IIt doesn’t take long to discover the Rothkos hidden in Milton Avery’s beach scenes and landscapes. They loom as eerie empty vistas of sea and sky, transforming seemingly figurative compositions into abstract masterpieces. The Man with the Pipe, for example, is an intentionally bizarre scene painted in 1935. But if you leave out the people, you would have three layers of abstract color: a blackish sky over a gray ocean over a yellow beach. Exactly the kind of sublime vertical stack of paint that Rothko painted.
The resemblance is not accidental. Mark Rothko first met Avery in New York in the late 1920s and greatly admired the older man: Avery was born in 1885, Rothko in 1903. Rothko’s generation shook modern art and made New York the art capital of the world Apparent objects, only color, whose intense expressiveness, however, called them abstract expressionists. Avery never made the leap into pure abstraction that Rothko, Barnett Newman or Jackson Pollock did, but this brilliant exhibition proves he didn’t have to. This idiosyncratic, experimental American dreamer anticipated her poetic use of color years earlier in canvases that find the abstraction hidden in nature itself.
Indeed, American nature may be more abstract than the cozy fields and small hills that we have in Europe. The sheer size of the North American continent was even more frightening because there wasn’t a long history for landscape painters like Claude to become familiar with. When Avery began painting New England, where he grew up in a working-class family, it was still possible to view the sea and woods as new to art, as terra incognita.
In any case, this could explain the moving freshness of his early landscapes. Even in his first paintings, heavily influenced by European art, there is an American romantic expanse: Big Sky, painted in 1918, has impressionistic trees, but they are dwarfed by a luminous emptiness of blue and gold air. It’s the big sky of a great country, but there’s nothing triumphant about Avery’s America. It’s a place steeped in unsettling mysteries, where even the fun of a day at the beach is eclipsed by the hints of the abyss.
Speedboat’s Wake, painted four decades after this apprentice landscape, features a small white boat and the line of spray beyond it, swallowed up by a vast dark ocean. The tiny figure in the boat may feel like a hero, but Avery shows how small human efforts are against the Atlantic. A Rothko-style deep blue sky streak obliviously hangs over the little sailor.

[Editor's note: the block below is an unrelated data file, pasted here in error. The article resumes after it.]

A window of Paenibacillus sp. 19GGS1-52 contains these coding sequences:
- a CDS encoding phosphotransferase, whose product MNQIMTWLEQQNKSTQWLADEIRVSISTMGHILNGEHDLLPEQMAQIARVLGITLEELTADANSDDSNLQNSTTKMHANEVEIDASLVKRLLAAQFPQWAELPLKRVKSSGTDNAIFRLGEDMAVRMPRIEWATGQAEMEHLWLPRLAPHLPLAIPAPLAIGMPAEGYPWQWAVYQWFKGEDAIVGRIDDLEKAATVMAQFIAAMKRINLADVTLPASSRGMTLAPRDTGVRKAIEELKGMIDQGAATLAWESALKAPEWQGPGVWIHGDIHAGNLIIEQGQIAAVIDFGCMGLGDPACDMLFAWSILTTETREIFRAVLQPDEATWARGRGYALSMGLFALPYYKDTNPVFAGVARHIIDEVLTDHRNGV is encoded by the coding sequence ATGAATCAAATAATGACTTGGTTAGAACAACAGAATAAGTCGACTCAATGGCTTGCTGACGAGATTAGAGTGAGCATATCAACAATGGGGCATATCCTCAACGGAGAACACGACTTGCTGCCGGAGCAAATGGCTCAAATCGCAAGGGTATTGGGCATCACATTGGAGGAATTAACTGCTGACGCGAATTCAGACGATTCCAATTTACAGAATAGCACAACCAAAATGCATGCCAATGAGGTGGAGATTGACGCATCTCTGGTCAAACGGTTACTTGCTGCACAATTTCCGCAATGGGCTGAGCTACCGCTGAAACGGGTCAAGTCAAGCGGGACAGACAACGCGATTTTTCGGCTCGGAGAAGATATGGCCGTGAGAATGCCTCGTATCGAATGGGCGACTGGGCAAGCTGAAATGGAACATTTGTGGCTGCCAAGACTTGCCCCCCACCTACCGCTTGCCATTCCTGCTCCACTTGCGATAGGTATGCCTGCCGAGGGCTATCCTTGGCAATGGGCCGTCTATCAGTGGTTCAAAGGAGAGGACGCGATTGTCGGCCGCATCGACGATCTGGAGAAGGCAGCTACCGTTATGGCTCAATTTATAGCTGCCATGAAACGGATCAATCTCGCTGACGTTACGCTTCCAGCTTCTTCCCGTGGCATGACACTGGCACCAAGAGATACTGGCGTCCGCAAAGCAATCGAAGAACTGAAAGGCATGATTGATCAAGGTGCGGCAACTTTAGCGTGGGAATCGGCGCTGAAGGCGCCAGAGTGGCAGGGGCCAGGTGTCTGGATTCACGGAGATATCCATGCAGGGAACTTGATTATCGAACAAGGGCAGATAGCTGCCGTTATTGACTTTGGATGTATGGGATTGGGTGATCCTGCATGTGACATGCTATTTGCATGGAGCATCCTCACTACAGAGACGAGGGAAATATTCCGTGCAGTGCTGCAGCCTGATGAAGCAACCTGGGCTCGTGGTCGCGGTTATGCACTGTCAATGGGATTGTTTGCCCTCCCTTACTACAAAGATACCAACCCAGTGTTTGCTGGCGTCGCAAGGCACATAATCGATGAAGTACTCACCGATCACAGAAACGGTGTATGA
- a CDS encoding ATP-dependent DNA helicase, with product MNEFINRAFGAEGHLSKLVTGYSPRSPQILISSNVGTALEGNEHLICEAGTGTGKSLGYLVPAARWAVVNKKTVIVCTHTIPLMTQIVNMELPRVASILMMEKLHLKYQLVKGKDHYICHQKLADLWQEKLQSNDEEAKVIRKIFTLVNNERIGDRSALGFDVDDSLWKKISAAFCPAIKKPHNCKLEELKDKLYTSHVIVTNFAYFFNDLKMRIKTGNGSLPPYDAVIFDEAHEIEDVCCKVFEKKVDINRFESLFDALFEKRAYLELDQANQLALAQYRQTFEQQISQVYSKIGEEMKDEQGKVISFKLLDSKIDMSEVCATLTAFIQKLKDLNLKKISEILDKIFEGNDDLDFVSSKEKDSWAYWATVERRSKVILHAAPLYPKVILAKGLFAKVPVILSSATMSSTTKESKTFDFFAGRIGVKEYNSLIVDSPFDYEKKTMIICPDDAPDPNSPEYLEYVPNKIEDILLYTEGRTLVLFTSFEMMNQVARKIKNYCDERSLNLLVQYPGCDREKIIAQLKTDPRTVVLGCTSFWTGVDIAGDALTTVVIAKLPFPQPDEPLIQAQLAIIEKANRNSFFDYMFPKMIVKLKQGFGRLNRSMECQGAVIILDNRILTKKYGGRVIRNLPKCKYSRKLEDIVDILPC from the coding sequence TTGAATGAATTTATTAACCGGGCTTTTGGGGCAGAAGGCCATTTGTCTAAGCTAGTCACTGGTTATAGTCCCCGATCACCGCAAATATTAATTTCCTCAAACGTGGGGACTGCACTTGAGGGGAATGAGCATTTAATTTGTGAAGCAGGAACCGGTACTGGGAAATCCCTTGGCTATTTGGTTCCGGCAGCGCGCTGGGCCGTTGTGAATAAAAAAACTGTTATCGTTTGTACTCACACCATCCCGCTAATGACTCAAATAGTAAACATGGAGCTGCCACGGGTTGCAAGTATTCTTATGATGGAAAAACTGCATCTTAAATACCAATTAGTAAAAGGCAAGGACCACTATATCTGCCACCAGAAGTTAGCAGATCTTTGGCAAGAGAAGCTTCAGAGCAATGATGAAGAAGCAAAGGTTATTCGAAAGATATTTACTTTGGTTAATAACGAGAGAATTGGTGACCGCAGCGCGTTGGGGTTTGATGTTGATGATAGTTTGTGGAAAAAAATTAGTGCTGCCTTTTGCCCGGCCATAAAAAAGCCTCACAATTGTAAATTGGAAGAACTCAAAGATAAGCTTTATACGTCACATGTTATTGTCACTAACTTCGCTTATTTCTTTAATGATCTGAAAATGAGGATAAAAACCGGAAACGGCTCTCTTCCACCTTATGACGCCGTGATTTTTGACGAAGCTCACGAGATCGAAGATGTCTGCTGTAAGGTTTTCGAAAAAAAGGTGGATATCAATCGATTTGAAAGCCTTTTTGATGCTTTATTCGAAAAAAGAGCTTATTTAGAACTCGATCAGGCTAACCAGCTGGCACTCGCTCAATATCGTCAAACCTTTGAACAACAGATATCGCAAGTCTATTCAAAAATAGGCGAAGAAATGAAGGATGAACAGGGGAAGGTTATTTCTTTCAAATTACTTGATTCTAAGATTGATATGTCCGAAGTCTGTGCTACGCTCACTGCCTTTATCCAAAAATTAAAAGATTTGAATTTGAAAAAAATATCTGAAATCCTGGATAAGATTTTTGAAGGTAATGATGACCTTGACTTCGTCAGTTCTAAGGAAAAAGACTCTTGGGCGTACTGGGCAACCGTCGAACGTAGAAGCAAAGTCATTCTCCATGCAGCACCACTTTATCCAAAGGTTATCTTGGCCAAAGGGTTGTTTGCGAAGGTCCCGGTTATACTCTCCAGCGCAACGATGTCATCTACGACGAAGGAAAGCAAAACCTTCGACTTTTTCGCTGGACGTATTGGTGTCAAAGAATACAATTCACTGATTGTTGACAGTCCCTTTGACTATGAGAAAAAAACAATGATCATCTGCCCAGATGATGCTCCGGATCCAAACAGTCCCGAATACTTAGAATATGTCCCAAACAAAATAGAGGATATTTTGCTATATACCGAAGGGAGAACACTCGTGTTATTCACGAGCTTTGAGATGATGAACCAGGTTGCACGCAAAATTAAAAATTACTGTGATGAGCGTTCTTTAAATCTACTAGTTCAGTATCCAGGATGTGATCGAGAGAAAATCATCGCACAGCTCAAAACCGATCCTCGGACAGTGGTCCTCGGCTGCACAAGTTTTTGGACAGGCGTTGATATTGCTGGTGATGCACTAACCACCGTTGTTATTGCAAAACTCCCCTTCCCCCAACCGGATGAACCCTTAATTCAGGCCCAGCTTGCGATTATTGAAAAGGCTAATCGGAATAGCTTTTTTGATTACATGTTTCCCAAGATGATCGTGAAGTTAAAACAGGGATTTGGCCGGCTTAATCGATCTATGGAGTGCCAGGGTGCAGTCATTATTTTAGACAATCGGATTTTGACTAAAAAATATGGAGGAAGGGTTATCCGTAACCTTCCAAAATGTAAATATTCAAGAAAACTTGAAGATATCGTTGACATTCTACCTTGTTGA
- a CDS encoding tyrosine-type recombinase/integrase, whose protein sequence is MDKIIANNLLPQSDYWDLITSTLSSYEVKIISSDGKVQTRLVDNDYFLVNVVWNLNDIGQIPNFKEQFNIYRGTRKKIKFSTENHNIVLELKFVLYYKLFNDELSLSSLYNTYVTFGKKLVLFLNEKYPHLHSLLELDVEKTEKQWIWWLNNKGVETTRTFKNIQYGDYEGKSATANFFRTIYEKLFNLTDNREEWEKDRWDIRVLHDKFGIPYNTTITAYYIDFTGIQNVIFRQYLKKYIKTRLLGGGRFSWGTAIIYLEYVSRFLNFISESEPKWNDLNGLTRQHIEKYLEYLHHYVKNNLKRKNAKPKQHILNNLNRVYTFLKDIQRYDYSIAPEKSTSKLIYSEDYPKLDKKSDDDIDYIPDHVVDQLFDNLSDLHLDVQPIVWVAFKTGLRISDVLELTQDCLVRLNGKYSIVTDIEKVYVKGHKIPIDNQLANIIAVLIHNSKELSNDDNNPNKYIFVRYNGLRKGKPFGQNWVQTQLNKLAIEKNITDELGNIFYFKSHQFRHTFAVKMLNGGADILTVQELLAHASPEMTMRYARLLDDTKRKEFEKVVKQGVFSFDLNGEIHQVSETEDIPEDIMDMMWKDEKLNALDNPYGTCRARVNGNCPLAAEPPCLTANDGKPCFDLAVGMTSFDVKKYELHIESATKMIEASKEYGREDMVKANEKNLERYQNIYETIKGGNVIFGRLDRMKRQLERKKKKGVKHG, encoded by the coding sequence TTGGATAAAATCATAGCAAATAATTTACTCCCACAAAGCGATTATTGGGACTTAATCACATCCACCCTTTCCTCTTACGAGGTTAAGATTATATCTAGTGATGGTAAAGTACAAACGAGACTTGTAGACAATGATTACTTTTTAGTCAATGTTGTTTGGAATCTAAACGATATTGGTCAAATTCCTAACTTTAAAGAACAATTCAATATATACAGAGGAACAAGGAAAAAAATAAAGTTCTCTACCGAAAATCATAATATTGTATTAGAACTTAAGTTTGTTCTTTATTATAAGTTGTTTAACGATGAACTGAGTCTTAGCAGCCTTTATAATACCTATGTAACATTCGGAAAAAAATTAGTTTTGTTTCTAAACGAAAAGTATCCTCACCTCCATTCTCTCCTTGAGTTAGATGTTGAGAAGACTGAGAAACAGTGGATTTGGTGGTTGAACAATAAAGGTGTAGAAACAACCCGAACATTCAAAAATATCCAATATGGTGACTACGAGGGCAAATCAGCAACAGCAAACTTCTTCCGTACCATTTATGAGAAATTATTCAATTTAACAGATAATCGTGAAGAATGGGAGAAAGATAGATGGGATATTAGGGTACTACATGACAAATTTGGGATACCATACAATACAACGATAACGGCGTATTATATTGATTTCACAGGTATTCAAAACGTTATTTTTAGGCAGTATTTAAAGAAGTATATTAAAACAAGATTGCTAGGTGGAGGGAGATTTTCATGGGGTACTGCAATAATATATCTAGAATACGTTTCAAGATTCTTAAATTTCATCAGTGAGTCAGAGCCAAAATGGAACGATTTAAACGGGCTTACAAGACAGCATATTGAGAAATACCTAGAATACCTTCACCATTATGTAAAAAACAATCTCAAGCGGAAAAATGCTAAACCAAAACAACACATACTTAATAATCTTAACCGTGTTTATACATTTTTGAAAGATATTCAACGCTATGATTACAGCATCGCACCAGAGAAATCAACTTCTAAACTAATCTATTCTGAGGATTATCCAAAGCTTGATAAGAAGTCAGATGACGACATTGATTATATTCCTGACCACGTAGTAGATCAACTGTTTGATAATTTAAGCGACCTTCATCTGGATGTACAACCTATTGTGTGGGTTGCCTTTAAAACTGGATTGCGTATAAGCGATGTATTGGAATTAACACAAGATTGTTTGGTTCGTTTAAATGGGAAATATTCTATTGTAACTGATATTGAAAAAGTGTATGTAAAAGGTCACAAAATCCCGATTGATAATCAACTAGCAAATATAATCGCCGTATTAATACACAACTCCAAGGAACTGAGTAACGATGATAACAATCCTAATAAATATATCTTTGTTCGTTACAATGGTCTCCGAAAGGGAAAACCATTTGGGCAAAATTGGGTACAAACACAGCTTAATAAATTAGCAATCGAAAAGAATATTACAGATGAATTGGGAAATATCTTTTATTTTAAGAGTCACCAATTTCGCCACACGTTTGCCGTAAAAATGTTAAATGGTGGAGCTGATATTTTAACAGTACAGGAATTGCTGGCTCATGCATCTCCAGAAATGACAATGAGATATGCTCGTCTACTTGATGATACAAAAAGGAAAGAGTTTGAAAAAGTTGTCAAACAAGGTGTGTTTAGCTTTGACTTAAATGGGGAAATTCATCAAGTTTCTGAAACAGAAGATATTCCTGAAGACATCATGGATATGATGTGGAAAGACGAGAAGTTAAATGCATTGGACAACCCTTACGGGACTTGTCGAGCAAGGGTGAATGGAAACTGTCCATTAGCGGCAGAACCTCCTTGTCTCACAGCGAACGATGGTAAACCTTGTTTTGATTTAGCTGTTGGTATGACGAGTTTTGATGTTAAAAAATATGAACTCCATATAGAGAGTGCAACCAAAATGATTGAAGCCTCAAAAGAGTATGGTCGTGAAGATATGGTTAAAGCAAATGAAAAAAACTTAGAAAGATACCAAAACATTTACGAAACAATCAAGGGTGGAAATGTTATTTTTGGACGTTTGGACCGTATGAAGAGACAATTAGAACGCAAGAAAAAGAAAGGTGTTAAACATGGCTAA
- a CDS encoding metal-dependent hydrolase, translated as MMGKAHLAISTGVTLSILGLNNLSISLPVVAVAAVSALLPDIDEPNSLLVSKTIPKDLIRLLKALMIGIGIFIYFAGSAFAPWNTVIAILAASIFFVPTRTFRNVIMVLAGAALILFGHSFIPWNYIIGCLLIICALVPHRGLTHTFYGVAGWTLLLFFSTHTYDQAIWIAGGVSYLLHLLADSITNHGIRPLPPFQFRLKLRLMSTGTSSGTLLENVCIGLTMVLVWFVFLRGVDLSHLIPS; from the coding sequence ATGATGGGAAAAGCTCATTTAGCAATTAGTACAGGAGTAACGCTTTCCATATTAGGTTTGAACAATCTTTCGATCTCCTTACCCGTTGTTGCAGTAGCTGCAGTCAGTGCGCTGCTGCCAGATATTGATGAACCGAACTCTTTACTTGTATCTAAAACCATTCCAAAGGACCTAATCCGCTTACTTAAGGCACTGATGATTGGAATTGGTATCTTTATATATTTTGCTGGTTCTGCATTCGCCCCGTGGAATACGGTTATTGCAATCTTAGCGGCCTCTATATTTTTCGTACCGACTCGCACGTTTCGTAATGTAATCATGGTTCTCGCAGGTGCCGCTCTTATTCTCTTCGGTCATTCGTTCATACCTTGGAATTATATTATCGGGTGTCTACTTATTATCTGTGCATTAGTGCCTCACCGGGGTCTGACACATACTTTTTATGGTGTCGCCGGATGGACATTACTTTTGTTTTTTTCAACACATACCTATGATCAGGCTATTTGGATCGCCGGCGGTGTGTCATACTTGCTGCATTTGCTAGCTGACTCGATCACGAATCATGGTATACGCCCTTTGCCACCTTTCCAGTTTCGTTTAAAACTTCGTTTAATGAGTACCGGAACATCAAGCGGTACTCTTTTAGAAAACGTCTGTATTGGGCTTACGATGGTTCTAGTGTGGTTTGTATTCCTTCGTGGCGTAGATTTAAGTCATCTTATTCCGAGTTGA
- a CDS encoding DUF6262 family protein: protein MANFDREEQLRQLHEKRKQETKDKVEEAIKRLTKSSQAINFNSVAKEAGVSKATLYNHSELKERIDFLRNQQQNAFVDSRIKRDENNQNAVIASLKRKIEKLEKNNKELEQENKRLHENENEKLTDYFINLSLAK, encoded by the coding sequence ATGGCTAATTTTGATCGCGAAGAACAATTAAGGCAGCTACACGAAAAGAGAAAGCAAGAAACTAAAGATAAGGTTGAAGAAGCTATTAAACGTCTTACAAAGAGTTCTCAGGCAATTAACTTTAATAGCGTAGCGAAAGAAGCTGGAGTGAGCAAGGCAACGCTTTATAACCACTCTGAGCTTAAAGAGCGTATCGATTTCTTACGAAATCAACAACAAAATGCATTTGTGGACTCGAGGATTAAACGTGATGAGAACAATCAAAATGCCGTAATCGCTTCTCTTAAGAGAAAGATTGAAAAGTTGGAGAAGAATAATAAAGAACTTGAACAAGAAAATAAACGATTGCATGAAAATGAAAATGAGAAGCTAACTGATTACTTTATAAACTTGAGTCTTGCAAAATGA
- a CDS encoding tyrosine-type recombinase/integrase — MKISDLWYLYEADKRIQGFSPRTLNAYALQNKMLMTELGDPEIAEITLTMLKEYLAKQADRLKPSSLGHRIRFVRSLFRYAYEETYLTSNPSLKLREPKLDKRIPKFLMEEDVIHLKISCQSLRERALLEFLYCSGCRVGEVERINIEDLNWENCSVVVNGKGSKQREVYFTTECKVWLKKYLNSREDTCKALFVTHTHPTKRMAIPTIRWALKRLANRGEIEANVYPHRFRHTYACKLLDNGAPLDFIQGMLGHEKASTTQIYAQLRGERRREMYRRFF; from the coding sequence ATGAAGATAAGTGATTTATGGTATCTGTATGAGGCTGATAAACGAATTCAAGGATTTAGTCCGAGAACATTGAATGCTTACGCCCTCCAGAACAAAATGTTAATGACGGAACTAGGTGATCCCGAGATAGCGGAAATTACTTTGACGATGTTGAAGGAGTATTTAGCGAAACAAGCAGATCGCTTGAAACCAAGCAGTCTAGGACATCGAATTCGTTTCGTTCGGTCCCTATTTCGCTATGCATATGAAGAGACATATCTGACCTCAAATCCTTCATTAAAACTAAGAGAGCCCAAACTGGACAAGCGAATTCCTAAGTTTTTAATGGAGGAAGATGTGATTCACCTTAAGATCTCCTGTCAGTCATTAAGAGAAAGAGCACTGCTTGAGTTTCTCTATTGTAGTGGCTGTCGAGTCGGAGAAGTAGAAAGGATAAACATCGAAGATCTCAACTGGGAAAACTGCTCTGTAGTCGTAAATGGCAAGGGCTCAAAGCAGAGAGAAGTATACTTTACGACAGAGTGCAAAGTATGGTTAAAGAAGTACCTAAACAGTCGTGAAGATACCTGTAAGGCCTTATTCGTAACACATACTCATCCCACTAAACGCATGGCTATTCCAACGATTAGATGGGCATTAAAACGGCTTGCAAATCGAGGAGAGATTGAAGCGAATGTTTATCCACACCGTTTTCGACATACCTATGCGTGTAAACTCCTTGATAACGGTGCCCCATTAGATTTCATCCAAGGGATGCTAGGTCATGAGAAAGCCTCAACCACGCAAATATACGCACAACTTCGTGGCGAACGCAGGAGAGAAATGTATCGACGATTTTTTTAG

Avery is sometimes hyped as an American Matisse, but he’s a lot stranger and better than that. Far from simply emulating Matisse, he translates the joys of beach life and summer days into French fauv painted into the brooding land and seascapes of America with wild results. Little Fox River, from 1942, at first glance seems cheerful and summery with its buttery yellow landscape surrounded by blue waves, but then you realize how big and inhuman the waves are, how small the swell of the sea makes the fragile houses and church look. Avery sees the sublime everywhere in nature: his depictions of birds, like his 1940s paintings Oystercatchers and Sooty Terns, are modernist reckonings with America’s first great artist, John James Audubon, who captured birds in flight as accurately as this 19th-century bird th century painter, but saw them as mythical and foreboding.
To see this art so closely related to abstract expressionism, yet rooted in nature, opens up a new perspective on American art itself. Avery is a missing link between landscape and abstraction. It’s not just Rothko’s rectangles of moody color that you see in his scenes: take the memento mori objects from his 1946 painting Still Life with Skull and you’ll see the vertical lines that Barnett Newman made his trademark.
The art of abstract expressionism always hints at realities hidden behind its walls of color. That’s what makes it so meaningful. “I choose to obfuscate the images,” Pollock said. This exhibition makes it clear that Avery was not just a precursor of this great art movement or even its godfather. He is a true abstract expressionist who doesn’t happen to ‘veil’ the images. That makes this exhibition much more than a celebration of an American artist you may not have heard of. You will never be able to see a Rothko again without imagining, in an apocalyptic revelation, a coast at dusk where the red blazing sky lays over the wine-dark sea.